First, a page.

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Tulalip Landfill No Longer A Superfund SIte
Release Date: 9/19/2002
Contact Information: Loren McPhillips
September 19, 2002
Cleanup Involved Times, P.I.
Concluding the final chapter of a once contentious cleanup, the U.S. Environmental Protection Agency today announced that the Tulalip Landfill has been removed from the EPA’s National Priorities (a.k.a. Superfund) List and is no longer a Superfund site.
After the successful construction of a cover system over the old landfill, the EPA and the Tulalip Tribes have determined that the site no longer poses a significant threat to public health or the environment and, therefore, no further cleanup actions are necessary. The construction and cleanup at the site was completed in October 2000. A current photo of the site is below.
EPA placed the landfill on EPA’s National Priorities (Superfund) List in 1995 due to concerns that aluminum, arsenic, cadmium, manganese and other contaminants at the landfill were leaking into surrounding wetlands and sloughs leading to the Snohomish River.
Under a lease from the Tulalip Tribes, the Seattle Disposal Company operated the 147-acre landfill from 1964 until 1979 when three to four million tons of mixed commercial and industrial waste was deposited in the landfill. The contaminants were discovered after the landfill was closed and originally capped with soil.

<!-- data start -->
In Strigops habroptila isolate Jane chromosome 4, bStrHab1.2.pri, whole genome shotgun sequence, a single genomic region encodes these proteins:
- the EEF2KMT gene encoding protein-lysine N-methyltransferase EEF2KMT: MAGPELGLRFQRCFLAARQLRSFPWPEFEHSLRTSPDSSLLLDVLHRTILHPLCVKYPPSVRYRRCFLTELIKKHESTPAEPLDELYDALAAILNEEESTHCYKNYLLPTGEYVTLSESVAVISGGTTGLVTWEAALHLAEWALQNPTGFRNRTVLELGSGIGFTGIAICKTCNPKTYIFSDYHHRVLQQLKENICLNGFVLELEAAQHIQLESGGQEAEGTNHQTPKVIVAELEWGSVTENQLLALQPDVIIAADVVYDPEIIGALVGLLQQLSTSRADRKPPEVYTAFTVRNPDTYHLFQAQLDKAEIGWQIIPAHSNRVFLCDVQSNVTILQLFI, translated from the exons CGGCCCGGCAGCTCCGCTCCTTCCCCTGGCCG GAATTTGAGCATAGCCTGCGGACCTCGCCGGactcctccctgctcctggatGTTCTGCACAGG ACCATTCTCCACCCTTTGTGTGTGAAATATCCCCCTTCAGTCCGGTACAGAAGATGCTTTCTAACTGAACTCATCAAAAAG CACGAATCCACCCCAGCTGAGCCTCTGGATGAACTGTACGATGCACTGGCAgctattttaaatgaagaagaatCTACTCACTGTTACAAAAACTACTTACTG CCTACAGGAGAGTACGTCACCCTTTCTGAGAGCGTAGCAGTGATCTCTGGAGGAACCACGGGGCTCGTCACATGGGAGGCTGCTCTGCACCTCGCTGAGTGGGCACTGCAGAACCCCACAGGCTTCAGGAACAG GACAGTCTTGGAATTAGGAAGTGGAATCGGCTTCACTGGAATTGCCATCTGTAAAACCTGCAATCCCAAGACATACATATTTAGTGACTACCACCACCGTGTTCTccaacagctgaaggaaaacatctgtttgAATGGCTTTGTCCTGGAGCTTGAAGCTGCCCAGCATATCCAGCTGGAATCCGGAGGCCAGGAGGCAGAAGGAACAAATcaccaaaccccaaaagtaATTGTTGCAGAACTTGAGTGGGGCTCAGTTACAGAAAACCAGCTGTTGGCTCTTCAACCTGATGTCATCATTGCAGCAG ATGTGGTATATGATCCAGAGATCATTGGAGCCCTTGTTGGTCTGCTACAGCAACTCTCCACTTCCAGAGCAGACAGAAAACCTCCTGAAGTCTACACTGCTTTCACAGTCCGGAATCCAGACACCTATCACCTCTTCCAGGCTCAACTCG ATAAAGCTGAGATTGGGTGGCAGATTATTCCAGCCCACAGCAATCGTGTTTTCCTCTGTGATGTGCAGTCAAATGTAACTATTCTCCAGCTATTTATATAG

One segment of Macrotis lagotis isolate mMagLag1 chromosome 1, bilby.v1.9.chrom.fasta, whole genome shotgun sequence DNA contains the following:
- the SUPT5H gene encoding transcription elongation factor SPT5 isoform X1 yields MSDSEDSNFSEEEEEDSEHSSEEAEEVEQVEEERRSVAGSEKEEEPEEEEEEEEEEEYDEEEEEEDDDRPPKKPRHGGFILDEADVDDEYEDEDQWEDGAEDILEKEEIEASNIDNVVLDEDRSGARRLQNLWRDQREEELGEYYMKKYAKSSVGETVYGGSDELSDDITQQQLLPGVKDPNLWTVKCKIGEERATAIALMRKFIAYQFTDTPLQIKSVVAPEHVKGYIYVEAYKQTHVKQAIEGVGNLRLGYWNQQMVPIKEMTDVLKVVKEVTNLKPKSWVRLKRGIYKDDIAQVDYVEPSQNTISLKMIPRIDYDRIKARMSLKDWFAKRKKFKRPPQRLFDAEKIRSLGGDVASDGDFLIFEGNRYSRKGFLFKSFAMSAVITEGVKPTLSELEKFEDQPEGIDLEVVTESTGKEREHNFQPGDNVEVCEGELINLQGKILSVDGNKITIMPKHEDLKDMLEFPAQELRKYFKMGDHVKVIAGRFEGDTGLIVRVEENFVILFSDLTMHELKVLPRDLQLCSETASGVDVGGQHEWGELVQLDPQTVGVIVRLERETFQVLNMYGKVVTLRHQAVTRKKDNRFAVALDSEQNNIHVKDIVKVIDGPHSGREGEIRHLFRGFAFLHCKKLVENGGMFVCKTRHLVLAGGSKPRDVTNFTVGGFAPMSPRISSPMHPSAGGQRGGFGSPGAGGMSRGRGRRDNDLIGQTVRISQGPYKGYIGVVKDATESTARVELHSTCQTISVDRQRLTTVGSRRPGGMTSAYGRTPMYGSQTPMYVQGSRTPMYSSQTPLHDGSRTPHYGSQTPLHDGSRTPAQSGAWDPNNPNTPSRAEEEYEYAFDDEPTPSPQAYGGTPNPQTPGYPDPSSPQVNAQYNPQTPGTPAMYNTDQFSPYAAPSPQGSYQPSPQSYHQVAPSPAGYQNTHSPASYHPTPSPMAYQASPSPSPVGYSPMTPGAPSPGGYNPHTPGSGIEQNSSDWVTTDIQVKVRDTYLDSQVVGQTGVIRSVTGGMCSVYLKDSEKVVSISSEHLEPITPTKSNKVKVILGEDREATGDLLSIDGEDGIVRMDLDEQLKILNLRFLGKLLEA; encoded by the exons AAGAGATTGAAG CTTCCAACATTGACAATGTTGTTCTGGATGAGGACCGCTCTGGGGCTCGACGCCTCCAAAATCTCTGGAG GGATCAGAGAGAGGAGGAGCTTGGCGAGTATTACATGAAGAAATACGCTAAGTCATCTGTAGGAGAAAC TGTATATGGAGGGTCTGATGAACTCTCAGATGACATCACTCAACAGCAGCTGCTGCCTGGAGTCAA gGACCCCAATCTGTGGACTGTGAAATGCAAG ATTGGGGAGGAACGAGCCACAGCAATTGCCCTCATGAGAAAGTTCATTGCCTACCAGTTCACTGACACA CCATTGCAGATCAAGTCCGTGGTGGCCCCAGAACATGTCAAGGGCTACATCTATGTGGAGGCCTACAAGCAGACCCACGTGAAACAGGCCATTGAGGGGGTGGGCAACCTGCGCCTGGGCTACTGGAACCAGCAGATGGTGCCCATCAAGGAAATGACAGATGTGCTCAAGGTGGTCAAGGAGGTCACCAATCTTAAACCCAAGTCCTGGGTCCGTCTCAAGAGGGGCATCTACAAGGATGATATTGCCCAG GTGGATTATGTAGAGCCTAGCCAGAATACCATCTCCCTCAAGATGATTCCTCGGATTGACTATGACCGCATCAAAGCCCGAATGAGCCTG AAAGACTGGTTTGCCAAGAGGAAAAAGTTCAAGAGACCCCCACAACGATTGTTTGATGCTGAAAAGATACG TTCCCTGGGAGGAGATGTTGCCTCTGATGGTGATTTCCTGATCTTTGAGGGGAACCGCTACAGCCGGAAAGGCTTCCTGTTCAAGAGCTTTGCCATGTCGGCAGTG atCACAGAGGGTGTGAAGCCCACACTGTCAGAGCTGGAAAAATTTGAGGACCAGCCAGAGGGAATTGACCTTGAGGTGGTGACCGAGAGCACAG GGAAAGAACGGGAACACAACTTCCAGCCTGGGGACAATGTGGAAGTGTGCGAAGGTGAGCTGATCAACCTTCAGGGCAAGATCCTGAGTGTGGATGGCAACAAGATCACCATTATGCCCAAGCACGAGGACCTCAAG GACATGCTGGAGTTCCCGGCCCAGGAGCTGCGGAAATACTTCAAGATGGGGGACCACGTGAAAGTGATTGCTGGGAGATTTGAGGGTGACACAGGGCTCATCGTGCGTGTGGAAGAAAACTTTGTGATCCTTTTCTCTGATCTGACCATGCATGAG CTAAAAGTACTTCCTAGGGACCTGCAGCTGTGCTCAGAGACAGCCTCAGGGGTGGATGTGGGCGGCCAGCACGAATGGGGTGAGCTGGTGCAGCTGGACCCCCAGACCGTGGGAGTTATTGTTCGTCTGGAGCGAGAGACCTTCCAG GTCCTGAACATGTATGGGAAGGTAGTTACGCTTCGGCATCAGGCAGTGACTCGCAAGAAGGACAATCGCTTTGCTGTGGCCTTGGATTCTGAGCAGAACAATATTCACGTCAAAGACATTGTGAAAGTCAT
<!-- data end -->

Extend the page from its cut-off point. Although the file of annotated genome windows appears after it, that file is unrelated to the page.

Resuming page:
Waste Management of Washington, one of the responsible parties, stepped forwarded during settlement negotiations and offered to construct a 147 acre cover system over the landfill. Cleanup work included regrading 500,000 cubic yards of soil and waste, importing one million cubic yards of soil, sand, and topsoil, and installing over 21 million square feet of liners and capping materials. The work is estimated to have cost $34 million.
EPA’s Regional Administrator, L. John Iani said, “This is a classic example of how the private sector, tribes and EPA can work together effectively to reach a common goal. Given the contentious legal history on this site and the difficulty of settlement negotiations, it’s exciting to see the cleanup completed and the site removed from the Superfund list.”
John McCoy, the Tulalip Tribes’s Director of Governmental Affairs said, “The Tulalip Tribe is delighted that the Superfund landfill site has been fully remediated and de-listed. This work to contain the hazardous materials here marks a significant milestone in the history of the Tribe. We are pleased that the United States Environmental Protection Agency led the way to accomplish this important project.”
Office of External Affairs
EPA Region 10
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